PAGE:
This art lesson is suitable for Prep students (adaptable to Year 1 & 2) and I loved the way the artworks turned out. The use of colour is stunning! It will take 2-3 lessons depending on the class time allotment. I have hour lessons, so two and a bit of the next lesson gave enough time to discuss, explore, reflect and share.
Alexei Jawlensky (born 1864, died 1941) was a Russian Expressionist painter, (moved to Germany in 1896 and was a founding member of the New Munich Artist’s Association.) He is known mostly for his portrait art of heads and the use of bold, contrasting colours and strong directional brushstrokes.
The students viewed artworks by Jawlensky, describing what they saw, discussing use of colour, style of art, feelings conveyed.
‘Head’ 1910 by Alexei Jawlensky, pictured left, could be used on a platform like Seesaw for students to record their description and thoughts about the artwork, which can be used to assess the achievement standard at Level F in the Victorian Curriculum: “Students identify and describe the subject matter and ideas in artworks they make and view.”
To learn about Russian artist Alexei Jawlensky so I can use the ideas to make my own portrait.
To identify and describe subject matter and ideas in artworks.
To explore and use techniques and materials with water soluble pastels and chalk pastels to express my observations and ideas.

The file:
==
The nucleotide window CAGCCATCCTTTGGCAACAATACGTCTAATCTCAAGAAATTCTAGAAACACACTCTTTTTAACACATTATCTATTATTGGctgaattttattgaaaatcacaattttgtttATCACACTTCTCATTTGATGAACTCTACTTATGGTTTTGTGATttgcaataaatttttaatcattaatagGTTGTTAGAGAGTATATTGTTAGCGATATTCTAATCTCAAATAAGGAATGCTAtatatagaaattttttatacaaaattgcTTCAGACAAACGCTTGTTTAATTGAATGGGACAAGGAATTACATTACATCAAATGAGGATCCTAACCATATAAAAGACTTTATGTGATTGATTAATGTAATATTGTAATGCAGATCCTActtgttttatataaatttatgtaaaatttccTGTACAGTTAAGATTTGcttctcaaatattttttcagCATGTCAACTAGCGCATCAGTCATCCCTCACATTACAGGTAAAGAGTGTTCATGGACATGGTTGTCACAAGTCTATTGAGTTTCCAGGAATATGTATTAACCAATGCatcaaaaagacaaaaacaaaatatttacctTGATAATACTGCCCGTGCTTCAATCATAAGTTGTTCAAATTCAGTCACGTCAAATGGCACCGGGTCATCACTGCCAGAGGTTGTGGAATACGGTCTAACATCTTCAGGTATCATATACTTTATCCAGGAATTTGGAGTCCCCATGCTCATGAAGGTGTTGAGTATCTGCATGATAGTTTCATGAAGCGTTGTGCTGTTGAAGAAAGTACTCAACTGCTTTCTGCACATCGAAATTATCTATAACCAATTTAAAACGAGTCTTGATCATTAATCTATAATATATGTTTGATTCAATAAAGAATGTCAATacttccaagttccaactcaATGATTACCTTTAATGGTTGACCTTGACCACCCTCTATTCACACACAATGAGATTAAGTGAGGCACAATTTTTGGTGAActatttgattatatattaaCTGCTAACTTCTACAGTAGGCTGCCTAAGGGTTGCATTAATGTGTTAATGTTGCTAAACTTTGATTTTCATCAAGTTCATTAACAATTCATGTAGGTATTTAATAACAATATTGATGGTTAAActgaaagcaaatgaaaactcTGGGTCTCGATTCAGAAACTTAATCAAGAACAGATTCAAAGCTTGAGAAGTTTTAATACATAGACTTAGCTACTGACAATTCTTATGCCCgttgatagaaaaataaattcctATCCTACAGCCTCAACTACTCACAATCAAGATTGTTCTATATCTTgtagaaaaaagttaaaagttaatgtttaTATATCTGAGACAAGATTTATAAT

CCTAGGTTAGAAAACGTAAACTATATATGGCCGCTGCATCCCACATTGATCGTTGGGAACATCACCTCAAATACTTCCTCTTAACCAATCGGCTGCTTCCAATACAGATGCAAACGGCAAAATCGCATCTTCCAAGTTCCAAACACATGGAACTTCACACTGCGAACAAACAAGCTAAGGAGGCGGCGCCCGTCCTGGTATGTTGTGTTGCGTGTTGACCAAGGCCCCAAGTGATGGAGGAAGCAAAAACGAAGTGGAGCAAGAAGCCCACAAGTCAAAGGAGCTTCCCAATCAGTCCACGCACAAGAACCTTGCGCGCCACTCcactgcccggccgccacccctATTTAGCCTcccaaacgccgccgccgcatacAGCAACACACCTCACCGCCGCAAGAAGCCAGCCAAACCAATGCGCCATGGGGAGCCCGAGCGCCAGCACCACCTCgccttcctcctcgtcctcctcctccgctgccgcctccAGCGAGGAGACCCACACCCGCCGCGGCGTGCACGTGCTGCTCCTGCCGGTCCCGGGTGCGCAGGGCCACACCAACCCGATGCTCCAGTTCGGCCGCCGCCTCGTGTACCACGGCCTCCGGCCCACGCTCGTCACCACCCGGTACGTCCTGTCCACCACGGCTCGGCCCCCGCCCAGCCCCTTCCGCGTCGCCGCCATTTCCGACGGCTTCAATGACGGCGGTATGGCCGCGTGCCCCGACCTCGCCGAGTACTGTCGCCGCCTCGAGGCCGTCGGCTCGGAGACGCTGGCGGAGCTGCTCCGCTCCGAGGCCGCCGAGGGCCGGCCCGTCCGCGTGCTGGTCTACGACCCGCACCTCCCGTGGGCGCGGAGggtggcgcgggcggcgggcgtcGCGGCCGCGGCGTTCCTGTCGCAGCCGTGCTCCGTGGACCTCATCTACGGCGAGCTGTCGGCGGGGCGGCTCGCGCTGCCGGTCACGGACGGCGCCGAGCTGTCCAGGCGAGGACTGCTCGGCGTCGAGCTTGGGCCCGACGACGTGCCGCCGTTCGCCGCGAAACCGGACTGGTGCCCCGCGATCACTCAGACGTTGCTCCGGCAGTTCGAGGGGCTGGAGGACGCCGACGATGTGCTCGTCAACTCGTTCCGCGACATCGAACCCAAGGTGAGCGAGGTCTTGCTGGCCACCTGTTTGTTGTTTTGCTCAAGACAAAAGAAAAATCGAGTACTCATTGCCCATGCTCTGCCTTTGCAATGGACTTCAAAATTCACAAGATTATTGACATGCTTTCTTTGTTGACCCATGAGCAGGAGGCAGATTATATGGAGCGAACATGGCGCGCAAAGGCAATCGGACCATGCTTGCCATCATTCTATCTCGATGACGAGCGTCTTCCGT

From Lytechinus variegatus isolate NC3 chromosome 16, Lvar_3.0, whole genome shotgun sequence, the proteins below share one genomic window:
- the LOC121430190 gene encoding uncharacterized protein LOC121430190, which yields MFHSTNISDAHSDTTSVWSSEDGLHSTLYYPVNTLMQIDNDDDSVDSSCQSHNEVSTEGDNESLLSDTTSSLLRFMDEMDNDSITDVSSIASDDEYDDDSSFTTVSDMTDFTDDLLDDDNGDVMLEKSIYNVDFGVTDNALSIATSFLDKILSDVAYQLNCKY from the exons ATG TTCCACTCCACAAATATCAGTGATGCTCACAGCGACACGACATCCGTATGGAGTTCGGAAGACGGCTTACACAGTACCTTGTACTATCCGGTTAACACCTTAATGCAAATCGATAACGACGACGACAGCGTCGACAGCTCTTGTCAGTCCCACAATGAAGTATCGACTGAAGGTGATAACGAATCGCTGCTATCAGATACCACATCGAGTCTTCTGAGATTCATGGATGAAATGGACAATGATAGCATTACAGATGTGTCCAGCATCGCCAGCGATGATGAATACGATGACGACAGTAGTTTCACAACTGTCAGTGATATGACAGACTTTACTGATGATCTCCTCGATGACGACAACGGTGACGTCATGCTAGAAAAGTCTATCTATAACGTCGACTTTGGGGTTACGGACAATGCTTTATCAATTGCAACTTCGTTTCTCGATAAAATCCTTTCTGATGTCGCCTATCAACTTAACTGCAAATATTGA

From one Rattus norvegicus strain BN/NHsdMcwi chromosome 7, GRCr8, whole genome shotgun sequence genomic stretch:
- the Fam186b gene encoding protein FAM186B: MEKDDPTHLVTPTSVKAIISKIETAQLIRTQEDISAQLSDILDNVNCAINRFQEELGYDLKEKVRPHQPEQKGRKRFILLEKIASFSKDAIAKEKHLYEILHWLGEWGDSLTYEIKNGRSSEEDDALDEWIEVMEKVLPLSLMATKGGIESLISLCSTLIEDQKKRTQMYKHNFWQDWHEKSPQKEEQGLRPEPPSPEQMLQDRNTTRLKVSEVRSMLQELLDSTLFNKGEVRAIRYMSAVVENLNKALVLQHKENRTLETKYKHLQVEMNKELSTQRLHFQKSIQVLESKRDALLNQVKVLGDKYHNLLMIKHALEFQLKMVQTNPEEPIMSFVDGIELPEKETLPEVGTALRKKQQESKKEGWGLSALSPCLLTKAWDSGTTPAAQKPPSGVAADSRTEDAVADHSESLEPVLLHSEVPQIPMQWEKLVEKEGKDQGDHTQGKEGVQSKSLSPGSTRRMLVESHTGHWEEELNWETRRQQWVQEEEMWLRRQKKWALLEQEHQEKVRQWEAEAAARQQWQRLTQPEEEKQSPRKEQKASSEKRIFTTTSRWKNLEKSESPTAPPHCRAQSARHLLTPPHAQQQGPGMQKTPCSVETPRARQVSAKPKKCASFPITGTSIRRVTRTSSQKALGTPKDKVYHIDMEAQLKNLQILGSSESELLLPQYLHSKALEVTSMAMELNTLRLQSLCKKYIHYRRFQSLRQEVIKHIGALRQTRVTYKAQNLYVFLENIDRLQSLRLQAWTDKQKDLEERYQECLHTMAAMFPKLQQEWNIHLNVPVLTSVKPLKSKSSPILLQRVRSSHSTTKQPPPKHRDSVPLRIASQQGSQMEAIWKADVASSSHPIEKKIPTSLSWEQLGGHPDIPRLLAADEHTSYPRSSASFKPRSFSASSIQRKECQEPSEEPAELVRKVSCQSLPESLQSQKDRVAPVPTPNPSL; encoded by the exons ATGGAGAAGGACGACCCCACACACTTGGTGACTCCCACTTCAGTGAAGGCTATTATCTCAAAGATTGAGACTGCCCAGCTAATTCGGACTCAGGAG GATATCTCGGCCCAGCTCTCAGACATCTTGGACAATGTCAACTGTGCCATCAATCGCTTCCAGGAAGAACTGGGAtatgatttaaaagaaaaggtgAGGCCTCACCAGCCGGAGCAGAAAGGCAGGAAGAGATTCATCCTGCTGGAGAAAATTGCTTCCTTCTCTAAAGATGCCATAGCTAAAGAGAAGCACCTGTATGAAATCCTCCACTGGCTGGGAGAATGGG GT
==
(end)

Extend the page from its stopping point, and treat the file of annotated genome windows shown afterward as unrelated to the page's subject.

I can describe an artwork, talking about the subject matter, elements of art, like colours, feelings conveyed.
I can draw a portrait of my face (head and shoulders) using a mirror to copy my features.
I can use bold colours on my self-portrait in the style of Alexei Jawlensky.
I can colour in patches of bold colours with water soluble pastels on my portrait and then use water to brush over to give a painterly effect. I can use chalk pastels to add colour to the background, blending and and smudging.
After discussing and describing Jawlensky’s portraits, students use a mirror to draw their face. To get them to draw their head big enough, I got them to put their hand a bit above the middle of the paper and draw bigger around it. Some students used a face template to trace around to get the size. We look at the position of eyes, being half way on their face, top of ears in line with top of eyes, bottom of nose in line with bottom of ears, etc. Everything is done in pencil first, so they can retry if necessary. We traced over our pencil line with a black ‘Prockey’ marker (permanent and waterproof).
Next lesson, students use chalk pastels on the side edge to gently lay down colour to then blend with fingertips (of course there are always some who get excited and use their whole hand or even both!)
Students then use water soluble pastels to colour contrasting colours (discussing and showing examples of what contrasting colours are) to colour “patches” or areas of colour on the face. Water is brushed is over the pastel areas to smooth out the colour, giving it a painterly effect.
For students at this age, they can reflect on their artwork by sharing with others or describing their piece on a platform like Seesaw.